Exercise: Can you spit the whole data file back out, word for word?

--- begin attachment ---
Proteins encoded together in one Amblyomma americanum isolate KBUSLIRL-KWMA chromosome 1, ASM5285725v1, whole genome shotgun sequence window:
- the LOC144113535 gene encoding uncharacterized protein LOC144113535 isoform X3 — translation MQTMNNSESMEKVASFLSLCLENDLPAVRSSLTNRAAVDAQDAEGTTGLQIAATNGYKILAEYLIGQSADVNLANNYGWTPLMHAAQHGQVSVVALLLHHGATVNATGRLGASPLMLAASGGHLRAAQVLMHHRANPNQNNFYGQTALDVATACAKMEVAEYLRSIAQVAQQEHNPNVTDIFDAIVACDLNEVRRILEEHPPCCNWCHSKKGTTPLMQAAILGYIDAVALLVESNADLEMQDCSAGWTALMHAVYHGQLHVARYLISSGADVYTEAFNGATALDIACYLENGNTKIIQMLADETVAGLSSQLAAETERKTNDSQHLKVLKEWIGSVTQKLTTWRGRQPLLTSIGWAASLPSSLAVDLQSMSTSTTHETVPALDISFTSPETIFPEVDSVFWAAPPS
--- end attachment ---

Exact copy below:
Proteins encoded together in one Amblyomma americanum isolate KBUSLIRL-KWMA chromosome 1, ASM5285725v1, whole genome shotgun sequence window:
- the LOC144113535 gene encoding uncharacterized protein LOC144113535 isoform X3 — translation MQTMNNSESMEKVASFLSLCLENDLPAVRSSLTNRAAVDAQDAEGTTGLQIAATNGYKILAEYLIGQSADVNLANNYGWTPLMHAAQHGQVSVVALLLHHGATVNATGRLGASPLMLAASGGHLRAAQVLMHHRANPNQNNFYGQTALDVATACAKMEVAEYLRSIAQVAQQEHNPNVTDIFDAIVACDLNEVRRILEEHPPCCNWCHSKKGTTPLMQAAILGYIDAVALLVESNADLEMQDCSAGWTALMHAVYHGQLHVARYLISSGADVYTEAFNGATALDIACYLENGNTKIIQMLADETVAGLSSQLAAETERKTNDSQHLKVLKEWIGSVTQKLTTWRGRQPLLTSIGWAASLPSSLAVDLQSMSTSTTHETVPALDISFTSPETIFPEVDSVFWAAPPS